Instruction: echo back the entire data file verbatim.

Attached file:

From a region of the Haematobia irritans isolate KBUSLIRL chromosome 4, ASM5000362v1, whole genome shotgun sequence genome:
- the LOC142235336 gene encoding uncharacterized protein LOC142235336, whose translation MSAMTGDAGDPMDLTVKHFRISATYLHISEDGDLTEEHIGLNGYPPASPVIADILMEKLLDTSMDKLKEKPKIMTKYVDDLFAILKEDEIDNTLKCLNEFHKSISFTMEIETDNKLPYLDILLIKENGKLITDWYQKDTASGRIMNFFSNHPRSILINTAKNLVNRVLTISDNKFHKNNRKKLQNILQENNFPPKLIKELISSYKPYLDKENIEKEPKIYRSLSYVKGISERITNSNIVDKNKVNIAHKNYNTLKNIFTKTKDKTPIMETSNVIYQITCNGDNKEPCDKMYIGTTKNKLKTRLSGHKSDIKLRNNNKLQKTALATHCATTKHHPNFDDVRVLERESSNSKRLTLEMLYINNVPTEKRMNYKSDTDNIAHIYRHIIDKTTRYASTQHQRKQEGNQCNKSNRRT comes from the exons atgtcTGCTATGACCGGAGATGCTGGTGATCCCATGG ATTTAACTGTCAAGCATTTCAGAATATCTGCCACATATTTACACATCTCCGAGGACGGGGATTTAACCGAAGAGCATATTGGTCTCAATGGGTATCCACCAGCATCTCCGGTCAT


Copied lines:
From a region of the Haematobia irritans isolate KBUSLIRL chromosome 4, ASM5000362v1, whole genome shotgun sequence genome:
- the LOC142235336 gene encoding uncharacterized protein LOC142235336, whose translation MSAMTGDAGDPMDLTVKHFRISATYLHISEDGDLTEEHIGLNGYPPASPVIADILMEKLLDTSMDKLKEKPKIMTKYVDDLFAILKEDEIDNTLKCLNEFHKSISFTMEIETDNKLPYLDILLIKENGKLITDWYQKDTASGRIMNFFSNHPRSILINTAKNLVNRVLTISDNKFHKNNRKKLQNILQENNFPPKLIKELISSYKPYLDKENIEKEPKIYRSLSYVKGISERITNSNIVDKNKVNIAHKNYNTLKNIFTKTKDKTPIMETSNVIYQITCNGDNKEPCDKMYIGTTKNKLKTRLSGHKSDIKLRNNNKLQKTALATHCATTKHHPNFDDVRVLERESSNSKRLTLEMLYINNVPTEKRMNYKSDTDNIAHIYRHIIDKTTRYASTQHQRKQEGNQCNKSNRRT comes from the exons atgtcTGCTATGACCGGAGATGCTGGTGATCCCATGG ATTTAACTGTCAAGCATTTCAGAATATCTGCCACATATTTACACATCTCCGAGGACGGGGATTTAACCGAAGAGCATATTGGTCTCAATGGGTATCCACCAGCATCTCCGGTCAT